• Animated Credits Opening: Similar to Spielberg's previous film Catch Me If You Can, with multiple references to the other Tintin books.
  • Artistic License – History:
    • At one point Bianca mentions this is her first time visiting the third world. The term "third world" originated during the Cold War in the 1950s, while this film takes place in the 30s.
    • Thompson and Thomson make a mention of both the FBI and INTERPOL. While the former existed as of 1935, most people would have referred to it by its old name, the Bureau of Investigations (BOI) out of habit; likewise, though the International Criminal Police Commission was created in 1923, it did not change its name to INTERPOL until 1956.
  • Ascended Extra: Ivan Sakharine. In the comic, he is a rather minor, non-villainous character, a harmless ship model collector who mostly serves as a Red Herring. In the film, he is the main antagonist and the descendant of Red Rackham.
  • Aside Glance: Snowy looks straight at the audience at least twice, and even winks! This might be a nod to the comics, where he could talk, but only the reader could "hear" him.
  • Badass Beard: Haddock, as always.
  • Badass Cape: Red Rackham has one that's on fire in his first fight with Sir Francis Haddock. He weaponizes it by brandishing the burning cape in Haddock's face to disorient him.
  • Badass Longcoat: See the poster above. Allan also has one.
  • Beard of Evil: Sakharine, with his pointy goatee. The artists apparently referenced Rasputin when working on his movie design, which makes sense — his comic design was already pretty Rasputin-y. The redesign helps him resemble Red Rackham a little more. His slicked-back, distinguished look vs. Haddock's unkempt look is very much a case of Good Hair, Evil Hair.
  • Berserk Button: Tintin calling Haddock's ship a "drunken tub" angered him enough to take his first real action against his mutinous crew and knock one of them out.
  • Bestiality Is Depraved: During the scene where Tintin tries to recover some keys from a sleeping man, Haddock explains about some of his former crewmen. One of them was a shepherd once, but he was kicked out because of his "animal husbandry".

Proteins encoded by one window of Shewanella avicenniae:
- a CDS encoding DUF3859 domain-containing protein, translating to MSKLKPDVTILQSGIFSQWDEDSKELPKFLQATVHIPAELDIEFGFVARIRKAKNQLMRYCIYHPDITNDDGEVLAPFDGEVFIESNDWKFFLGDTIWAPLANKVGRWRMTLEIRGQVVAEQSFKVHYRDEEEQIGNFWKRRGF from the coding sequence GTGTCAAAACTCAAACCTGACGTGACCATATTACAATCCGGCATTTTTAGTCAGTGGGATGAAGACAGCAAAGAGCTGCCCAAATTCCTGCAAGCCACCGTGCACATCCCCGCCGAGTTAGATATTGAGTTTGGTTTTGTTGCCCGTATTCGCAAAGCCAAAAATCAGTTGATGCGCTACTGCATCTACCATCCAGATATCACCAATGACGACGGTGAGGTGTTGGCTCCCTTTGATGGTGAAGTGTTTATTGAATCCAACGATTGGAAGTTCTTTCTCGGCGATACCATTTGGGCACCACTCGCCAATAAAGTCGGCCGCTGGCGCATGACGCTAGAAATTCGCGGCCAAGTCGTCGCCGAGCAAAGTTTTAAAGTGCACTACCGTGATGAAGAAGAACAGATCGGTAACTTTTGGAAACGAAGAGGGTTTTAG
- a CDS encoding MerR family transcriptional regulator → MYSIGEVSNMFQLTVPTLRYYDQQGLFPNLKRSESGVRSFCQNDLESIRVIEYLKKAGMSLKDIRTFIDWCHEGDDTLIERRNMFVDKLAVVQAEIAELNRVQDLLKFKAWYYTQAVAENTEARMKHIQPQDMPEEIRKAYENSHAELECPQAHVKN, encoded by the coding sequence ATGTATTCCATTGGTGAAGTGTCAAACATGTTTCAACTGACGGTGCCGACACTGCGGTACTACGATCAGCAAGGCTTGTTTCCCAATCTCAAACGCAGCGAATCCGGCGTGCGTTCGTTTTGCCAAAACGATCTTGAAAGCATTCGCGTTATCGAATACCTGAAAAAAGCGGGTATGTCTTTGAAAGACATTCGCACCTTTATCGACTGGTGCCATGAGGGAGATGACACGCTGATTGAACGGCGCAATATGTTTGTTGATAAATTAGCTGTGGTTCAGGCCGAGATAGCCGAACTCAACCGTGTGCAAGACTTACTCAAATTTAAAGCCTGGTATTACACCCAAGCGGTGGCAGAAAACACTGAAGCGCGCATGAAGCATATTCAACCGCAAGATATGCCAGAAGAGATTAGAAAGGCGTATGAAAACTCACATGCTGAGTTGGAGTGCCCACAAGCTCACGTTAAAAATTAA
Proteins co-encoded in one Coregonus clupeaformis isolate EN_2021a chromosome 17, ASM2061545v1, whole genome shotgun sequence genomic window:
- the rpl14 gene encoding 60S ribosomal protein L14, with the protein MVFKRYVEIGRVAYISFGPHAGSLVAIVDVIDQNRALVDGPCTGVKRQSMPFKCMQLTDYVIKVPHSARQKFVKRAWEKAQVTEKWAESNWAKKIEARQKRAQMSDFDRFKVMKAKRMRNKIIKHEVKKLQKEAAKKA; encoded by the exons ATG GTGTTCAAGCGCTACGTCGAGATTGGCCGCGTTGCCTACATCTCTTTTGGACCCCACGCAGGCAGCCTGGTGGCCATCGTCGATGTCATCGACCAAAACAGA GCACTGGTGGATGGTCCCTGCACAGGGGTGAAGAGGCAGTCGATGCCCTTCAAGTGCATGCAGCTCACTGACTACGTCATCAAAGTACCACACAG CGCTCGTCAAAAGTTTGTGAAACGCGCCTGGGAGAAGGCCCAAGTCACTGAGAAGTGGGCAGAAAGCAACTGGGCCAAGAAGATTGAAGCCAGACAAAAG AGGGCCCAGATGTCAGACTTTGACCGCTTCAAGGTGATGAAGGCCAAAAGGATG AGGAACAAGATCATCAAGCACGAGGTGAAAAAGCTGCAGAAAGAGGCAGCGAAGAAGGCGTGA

• Big Bad: Sakharine
  • Bilingual Bonus: At one point, Sakharine is addressed by Castafiore as "Monsieur Shuggair Addeitiff", the French word for "additive". Saccharine is... wait for it... an additive used in place of... sugar.
    • Haddock calls Sakharine a "sassenach", a Scottish Gaelic pejorative for an English person.
  • Bloodless Carnage: The Pirate flashback is chockful of sword and gun killings, all without a single red stain, save for the sword wound Rackham receives — and even then it's not really bleeding much. Averted with Barnaby's death.
  • Blood-Stained Letter: A dying man highlights letters on a newspaper using his bloody fingerprints to spell out the name of the Karaboudjan.
  • Boisterous Bruiser: Captain Haddock
  • Brave Scot: Unlike previous adaptations of Tintin, Andy Serkis chooses to give Captain Haddock a Scottish accent.
  • Captain Obvious: During a conversation with Haddock when Tintin first met him.
    Tintin: You're the captain?
    Haddock: Of course I'm the captain. Who else could I be?
  • Caught with Your Pants Down: Mentioned in this exchange when Tintin and Haddock first meet, when the drunken captain mistakes the young man for an assassin:
    Haddock: So you thought you could sneak in behind me and catch me with my trousers down, eh?!
    Tintin: I'd rather you kept your trousers on, if it's all the same to you.
  • Character Exaggeration: The movie tends to exaggerate the traits of some characters and the Tintin comics in general, which tend to be more low-key than the Indiana Jones series (which the movie was commonly compared to).
  • Chase Scene: One of the more spectacular ones in recent memory.
  • Chekhov's Gun:
    • Shortly after the two meet, Tintin is taken aback by Captain Haddock's horrible breath. Later on, after Snowy and Haddock consume a bottle of medicinal alcohol that Tintin wanted to use as fuel substitute for their crashing plane, this comes in handy as Haddock's breath alone contains enough alcohol to kick the plane into overdrive.
    • As Castafiore takes center stage, there is a conspicuous number of glass objects in nearly every cut. These are all then broken by Castafiore's impressive voice, including the bullet-proof glass cabinet containing the model of The Unicorn.
  • Chekhov's Skill:
    • A minor, yet hilarious one. Early on, Haddock's breath is established to smell strongly of whiskey. When Tintin and Haddock are flying towards Bagghar in a seaplane with almost no fuel, Haddock drinks a whole bottle of medicinal alcohol and belches into the plane's fuel tank to give it an extra boost.
    • Snowy's knack for finding holes in brick walls leads Tintin and Haddock to the bricked up portion of the cellar where they find Sir Francis' treasure.
  • Circling Birdies: Diegetic birdies, no less! They escaped from a cage.
  • Composite Character:
    • The film version of Sakharine is a combination of several characters from the comic. He has the appearance and some of the scenes of Sakharine in the comic, but his ownership of Marlinspike and his Adaptational Villainy are inherited from the absent Bird brothers and his employment of Allan is a trait from the comic's Omar Ben Salaad. The part about him being Red Rackham's descendant seems to be from a humorous scene from Red Rackham's Treasure involving several people who claim to be descended from Rackham.